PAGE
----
Weapons of Mass Disruption #2: Why Is (Almost) Every Video Game Suddenly Free?

There are three main gaming platforms. The PC, the mobile or ‘smart' device, and the dedicated games console. Looking worldwide, two out of three are now dominated by free-to-play.

On PC we have the world's #2 FPS by revenue. Nope, it's not Battlefield 3 but Cross Fire, a low-res free-to-play Counter-Strike clone that's so popular in China that four million people have played the game at the same time. On Steam, the trusty stats page shows us that the two most popular games on the platform are both free-to-play. Casual PC games now mostly take place in the browser, and the free-to-play model (in which starting the game is free but users may pay for cosmetic and/or gameplay-affecting add-ons) dominates there, with the vast majority of the world now playing casual browser games on Facebook.

On mobile, there's Apple's top-grossing U.S. list of 2012, where on iPad and iPhone you need to go to 13th place before you find a game that isn't free. On Android, paid games are basically non-existent—with even Angry Birds being free. In Japan in 2011, the two leading free-to-play mobile games companies alone—Gree, and my employer, DeNA—took more net revenue than the entire gross of Japanese games software retail business ....

If the game is good enough, then consumers will be faced with a choice: pay $60, or get basically the same thing, for free.

So, why is free-to-play becoming so dominant?

I wrote last week about the cost to the consumer of downloading data dropping dramatically over recent years. Well, it just so happens that the cost to businesses to send that data has also been dropping dramatically. So much so, that you could argue that the cost is essentially zero. In fact, as a developer, distributing your game on Steam or the iOS App Store or Google Play, costs literally nothing.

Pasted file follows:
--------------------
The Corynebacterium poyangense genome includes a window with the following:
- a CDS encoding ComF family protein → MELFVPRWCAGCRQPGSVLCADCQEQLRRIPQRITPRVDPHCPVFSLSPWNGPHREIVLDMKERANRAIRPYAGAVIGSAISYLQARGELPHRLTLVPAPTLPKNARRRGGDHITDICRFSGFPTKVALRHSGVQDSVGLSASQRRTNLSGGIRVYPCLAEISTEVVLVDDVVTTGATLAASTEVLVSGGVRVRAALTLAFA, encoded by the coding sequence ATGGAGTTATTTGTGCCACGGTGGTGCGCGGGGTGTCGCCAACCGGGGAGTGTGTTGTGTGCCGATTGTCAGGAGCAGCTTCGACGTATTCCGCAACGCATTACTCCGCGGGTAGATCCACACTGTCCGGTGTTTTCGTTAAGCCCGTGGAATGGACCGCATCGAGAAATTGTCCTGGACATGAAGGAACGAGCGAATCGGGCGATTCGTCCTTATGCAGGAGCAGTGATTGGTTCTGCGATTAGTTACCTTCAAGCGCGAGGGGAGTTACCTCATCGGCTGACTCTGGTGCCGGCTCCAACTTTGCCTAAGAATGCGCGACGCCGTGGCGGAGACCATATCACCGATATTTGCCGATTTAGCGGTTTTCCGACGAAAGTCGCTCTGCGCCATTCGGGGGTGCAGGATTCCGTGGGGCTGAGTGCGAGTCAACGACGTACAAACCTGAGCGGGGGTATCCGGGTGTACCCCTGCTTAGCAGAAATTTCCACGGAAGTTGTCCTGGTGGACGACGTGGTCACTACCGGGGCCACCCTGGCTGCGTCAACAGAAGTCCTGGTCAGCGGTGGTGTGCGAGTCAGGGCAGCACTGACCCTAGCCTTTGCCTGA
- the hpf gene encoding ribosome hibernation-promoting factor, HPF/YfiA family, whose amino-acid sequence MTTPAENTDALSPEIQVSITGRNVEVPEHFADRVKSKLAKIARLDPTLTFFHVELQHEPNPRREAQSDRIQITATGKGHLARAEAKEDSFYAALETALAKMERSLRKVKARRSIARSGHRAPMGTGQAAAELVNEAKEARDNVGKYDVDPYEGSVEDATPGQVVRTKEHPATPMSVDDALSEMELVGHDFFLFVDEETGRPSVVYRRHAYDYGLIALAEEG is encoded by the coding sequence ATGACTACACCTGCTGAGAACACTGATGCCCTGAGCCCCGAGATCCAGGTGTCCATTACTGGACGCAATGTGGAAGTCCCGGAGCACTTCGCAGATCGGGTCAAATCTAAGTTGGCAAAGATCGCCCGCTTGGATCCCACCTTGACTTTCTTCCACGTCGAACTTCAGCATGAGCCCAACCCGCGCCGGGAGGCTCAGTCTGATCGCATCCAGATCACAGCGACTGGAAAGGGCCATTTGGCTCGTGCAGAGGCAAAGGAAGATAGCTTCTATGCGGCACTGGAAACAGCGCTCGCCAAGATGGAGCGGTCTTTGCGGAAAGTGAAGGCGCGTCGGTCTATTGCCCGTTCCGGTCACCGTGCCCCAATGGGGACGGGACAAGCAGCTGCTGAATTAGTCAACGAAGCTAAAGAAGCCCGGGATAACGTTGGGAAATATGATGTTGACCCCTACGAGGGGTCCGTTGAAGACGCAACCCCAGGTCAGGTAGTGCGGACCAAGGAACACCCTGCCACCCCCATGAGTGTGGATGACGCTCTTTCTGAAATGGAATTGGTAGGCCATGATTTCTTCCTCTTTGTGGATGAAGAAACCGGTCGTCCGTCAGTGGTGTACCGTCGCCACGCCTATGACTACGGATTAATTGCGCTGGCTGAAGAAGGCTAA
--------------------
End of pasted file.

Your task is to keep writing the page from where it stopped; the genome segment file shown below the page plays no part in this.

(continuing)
Compare this to the price of distributing a game in the traditional console model. You'd need to manufacture an expensive disc (or extremely expensive cartridge), store it in a warehouse, transport it to a distributor's warehouse in planes, boats, trains and trucks and then transport it to and keep it in the retail store.

In economics, there is a concept called "Marginal Cost Pricing"—selling something for exactly how much it cost to make and distribute it. The famous quote on this subject is from a French mathematician Joseph Bertrand in 1883: "In a competitive market, price falls to the marginal cost."

I think we are only a few years away from a free-to-play Skyrim equivalent.

In the old retail model the marginal cost of distributing that game to a user was high: several dollars. The minimum therefore you could charge the users was exactly that: $5 or so. In the new world of online distribution that marginal cost is the same as the cost of distribution. Precisely zero dollars.

This creates a situation where in any given genre, there is a good chance a risk-taking or desperate developer will start offering their game as free-to-play. If the game is good enough, then consumers will be faced with a choice: pay $60, or get basically the same thing, for free.

People like free stuff, and generally when making decisions they balance three factors: cost, quality and convenience. When basically the same thing is offered for free, research shows they will generally take that option. This means when one developer offers the same game for free, competitors have no choice but to eventually follow, and soon enough (like we see on mobile), everything is free.

‘Hang on a minute!' You might say. "There's no free to play competitor to Skyrim, Bioshock or a bunch of other genres!"

Correct.